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Editorial: Draft Nat’l Budget Must Undergo Readjustment on Capitol Hill

The Executive Branch of the Government, through the Ministry of Finance seems to be very restless in its attempts to put an end to the debate on its 2012/2013 draft national budget. The budget, currently before the Legislature, continues to face serious criticisms and condemnations from the public and some members of the Liberian Legislature.

The President Pro Tempore of the Senate, Grand Bassa County Senator Milton Findley, perhaps being dissatisfied with its entire nature, condemned the budget as “bundles of papers with huge figures without interpretations,” suggesting his dissatisfaction over the unjustifiable manner and form the budget was drafted. A few other members of the House of Representatives also described the budget as a misrepresentation of the interest of ordinary Liberians.

Perhaps sensing the next action by the Lawmakers on Capitol Hill on the basis of their harsh reactions to the budget, Finance Minister Amara Konneh thought to host a “lunch meeting” with members of the 53rd Legislature on Wednesday, July 4, 2012 to again convince the Legislators to pass the budget.

Even though the undue publicity given the “lunch meeting” may have been inappropriate and disrespectful from the perspective of the lawmakers, the meeting was still held on Wednesday, July 4, 2012 at the Capitol, according to informed sources at the Legislature and Finance Ministry.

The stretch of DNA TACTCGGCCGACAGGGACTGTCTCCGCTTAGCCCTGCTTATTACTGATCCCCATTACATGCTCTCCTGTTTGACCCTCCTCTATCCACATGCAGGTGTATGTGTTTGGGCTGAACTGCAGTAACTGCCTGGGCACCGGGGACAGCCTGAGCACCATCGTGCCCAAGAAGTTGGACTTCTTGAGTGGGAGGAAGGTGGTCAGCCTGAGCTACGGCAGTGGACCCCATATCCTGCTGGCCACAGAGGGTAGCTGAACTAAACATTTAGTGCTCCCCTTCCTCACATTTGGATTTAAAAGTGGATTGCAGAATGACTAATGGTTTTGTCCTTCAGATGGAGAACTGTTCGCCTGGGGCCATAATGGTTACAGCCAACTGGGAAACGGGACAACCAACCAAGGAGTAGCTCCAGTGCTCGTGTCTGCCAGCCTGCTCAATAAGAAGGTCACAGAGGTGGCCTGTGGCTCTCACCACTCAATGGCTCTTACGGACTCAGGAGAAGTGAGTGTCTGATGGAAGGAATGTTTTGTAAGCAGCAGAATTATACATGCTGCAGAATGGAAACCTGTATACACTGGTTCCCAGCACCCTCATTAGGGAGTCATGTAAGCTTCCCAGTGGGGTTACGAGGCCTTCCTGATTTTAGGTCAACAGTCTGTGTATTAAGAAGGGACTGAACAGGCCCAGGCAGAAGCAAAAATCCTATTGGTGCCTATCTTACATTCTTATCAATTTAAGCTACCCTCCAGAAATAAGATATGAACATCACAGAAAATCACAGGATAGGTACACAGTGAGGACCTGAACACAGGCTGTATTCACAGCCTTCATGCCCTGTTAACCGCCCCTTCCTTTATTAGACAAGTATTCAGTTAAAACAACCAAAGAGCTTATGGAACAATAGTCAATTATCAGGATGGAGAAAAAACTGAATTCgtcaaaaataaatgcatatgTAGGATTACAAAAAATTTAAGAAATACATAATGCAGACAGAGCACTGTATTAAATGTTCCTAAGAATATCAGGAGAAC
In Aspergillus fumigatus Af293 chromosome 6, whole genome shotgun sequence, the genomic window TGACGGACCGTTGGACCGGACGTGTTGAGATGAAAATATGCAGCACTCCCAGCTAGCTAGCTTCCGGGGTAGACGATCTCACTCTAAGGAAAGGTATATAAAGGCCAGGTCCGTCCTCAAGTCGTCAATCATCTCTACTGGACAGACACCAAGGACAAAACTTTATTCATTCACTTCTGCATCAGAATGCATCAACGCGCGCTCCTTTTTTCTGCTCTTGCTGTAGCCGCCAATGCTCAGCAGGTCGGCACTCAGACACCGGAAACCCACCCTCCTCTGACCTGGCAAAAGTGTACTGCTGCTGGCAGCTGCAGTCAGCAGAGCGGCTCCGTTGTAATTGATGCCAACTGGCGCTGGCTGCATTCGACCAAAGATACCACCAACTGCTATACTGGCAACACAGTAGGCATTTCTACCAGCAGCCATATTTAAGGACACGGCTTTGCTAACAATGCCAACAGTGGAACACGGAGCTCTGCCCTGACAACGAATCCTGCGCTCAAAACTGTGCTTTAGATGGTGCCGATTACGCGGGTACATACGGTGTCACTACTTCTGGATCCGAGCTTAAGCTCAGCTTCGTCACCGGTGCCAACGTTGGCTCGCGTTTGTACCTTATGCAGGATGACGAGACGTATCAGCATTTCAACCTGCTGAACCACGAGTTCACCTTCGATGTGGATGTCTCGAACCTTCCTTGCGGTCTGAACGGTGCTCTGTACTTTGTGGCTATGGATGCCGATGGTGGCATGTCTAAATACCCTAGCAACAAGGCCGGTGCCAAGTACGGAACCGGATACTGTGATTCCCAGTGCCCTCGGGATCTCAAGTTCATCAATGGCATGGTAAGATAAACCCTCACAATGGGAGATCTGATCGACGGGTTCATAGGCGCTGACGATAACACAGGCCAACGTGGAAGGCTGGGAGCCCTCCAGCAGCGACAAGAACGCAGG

Whether or not the Minister of Finance succeeded in “kajoring or kabuluring” the Senators and Representatives in ‘whatever manner and form’ to pass the budget, it is left to the consciences of members of the 53rd Legislature for the most appropriate decision on the 2012/2013 draft budget. Having discovered a number of flaws in the budget and probably, the motives, it was now incumbent on members of the 53rd Legislature to effect some readjustments to reflect the interest of ordinary Liberians.

This is why many well-meaning Liberians continue to appeal to the wisdom of the Legislature to ensure that the budget is characterized by impact-making priorities for the ordinary people and not the few whose primary interest is to financially capacitate themselves in preparedness for the continuity of life in the United States or Europe at the end of the government or the next political season come 2017.

The lawmakers must remain resolved on the issues against the budget, ensuring that it is scrutinized and readjusted to reflect the general interest of Liberians. Such readjustment must also prioritize increased salaries and benefits for civil servants, including state security personnel and medical practitioners across the country.

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